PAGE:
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The government is said to have decided to give constitutional status to the Chief Justice of India as the head of the proposed Judicial Appointments Commission (JAC) which will appoint judges to the higher judiciary.
The move comes in the light of continued criticism that the legislation that proposes to replace the collegium system of appointing judges to the higher judiciary does not safeguard the position of the CJI in the new system.
Law Minister Kapil Sibal is learnt to have told senior officials in his ministry that to end the confusion over the status of the CJI in the JAC, he might add a clause to this effect when the Constitution (120th Amendment) Bill, 2013, which was passed by Rajya Sabha on September 5, comes to the Lok Sabha in the winter session of Parliament.
Under the current format, while the constitutional amendment does away with the collegium system, bringing in the JAC, the structure and composition of the JAC is provided for in the Judicial Appointments Commission Bill, 2013. However, this provision can later be amended through a simple majority in both houses.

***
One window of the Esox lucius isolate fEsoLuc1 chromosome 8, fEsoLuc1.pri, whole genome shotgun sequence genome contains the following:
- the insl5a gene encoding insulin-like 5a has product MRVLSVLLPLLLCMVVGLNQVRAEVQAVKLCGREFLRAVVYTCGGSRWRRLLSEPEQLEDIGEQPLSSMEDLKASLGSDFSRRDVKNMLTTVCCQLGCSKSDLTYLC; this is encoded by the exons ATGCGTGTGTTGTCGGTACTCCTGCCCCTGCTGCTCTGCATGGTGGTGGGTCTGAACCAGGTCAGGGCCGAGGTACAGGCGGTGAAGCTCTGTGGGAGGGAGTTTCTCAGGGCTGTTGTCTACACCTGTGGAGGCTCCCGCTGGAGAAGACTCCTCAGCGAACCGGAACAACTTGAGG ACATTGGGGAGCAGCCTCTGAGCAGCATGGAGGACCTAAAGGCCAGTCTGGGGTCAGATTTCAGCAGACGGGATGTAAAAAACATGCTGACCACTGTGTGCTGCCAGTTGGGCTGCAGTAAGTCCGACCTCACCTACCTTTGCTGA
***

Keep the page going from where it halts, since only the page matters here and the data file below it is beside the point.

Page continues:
The JAC will be a six-member body with the CJI as its chairperson. The other members will be the two most senior Supreme Court judges after the CJI, the union law minister and two eminent persons nominated by a collegium consisting of the Prime Minister, the CJI and leader of opposition in the Lok Sabha.
Several jurists and legal experts, including NHRC chairperson and former CJI K G Balakrishnan and former CJI M N Venkatachaliah, have opposed the Bill in its present form, underscoring the vulnerable position of the CJI as the chairperson of the JAC.
Fears have been expressed that a future government with absolute majority in both House may well change, through legislation, the constitution of the JAC and thereby exclude the judiciary from the process of appointment, Sibal said when reached for comment. I believe that this fear is unfounded because neither the independent media nor the courts will allow this to happen. Exclusion of the judiciary will also not stand the test of judicial scrutiny.
However, to allay all fears and to set at rest any speculation, I will be very happy to ensure that the